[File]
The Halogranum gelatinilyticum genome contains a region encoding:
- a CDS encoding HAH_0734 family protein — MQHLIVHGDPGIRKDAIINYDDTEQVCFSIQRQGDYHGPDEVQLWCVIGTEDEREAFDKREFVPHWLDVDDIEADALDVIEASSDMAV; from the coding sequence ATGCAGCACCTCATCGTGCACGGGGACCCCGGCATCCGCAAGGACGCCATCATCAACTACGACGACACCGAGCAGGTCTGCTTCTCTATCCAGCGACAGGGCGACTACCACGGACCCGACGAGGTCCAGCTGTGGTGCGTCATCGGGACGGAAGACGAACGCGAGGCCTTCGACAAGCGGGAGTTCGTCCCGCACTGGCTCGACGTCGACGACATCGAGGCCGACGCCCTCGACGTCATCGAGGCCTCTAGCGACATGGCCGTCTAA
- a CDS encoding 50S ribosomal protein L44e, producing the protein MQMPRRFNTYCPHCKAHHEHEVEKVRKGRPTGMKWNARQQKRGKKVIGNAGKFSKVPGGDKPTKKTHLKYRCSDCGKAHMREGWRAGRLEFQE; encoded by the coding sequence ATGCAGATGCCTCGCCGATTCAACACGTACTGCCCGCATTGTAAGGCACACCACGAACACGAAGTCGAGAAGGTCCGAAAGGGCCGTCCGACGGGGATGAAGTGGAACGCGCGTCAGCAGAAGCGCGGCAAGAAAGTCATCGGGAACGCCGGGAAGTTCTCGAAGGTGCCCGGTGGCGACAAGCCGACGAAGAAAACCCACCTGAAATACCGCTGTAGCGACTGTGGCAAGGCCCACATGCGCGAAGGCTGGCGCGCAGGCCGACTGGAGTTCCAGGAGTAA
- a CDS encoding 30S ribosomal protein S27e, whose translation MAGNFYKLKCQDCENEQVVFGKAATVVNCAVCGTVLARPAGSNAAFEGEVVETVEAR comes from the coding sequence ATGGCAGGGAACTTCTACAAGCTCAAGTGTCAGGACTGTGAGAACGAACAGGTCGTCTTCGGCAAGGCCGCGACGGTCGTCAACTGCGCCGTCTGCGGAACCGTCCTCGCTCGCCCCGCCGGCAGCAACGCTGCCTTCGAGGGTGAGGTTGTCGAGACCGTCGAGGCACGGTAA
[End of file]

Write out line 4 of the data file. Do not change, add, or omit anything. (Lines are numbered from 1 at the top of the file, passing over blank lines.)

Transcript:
- a CDS encoding 30S ribosomal protein S27e, whose translation MAGNFYKLKCQDCENEQVVFGKAATVVNCAVCGTVLARPAGSNAAFEGEVVETVEAR comes from the coding sequence ATGGCAGGGAACTTCTACAAGCTCAAGTGTCAGGACTGTGAGAACGAACAGGTCGTCTTCGGCAAGGCCGCGACGGTCGTCAACTGCGCCGTCTGCGGAACCGTCCTCGCTCGCCCCGCCGGCAGCAACGCTGCCTTCGAGGGTGAGGTTGTCGAGACCGTCGAGGCACGGTAA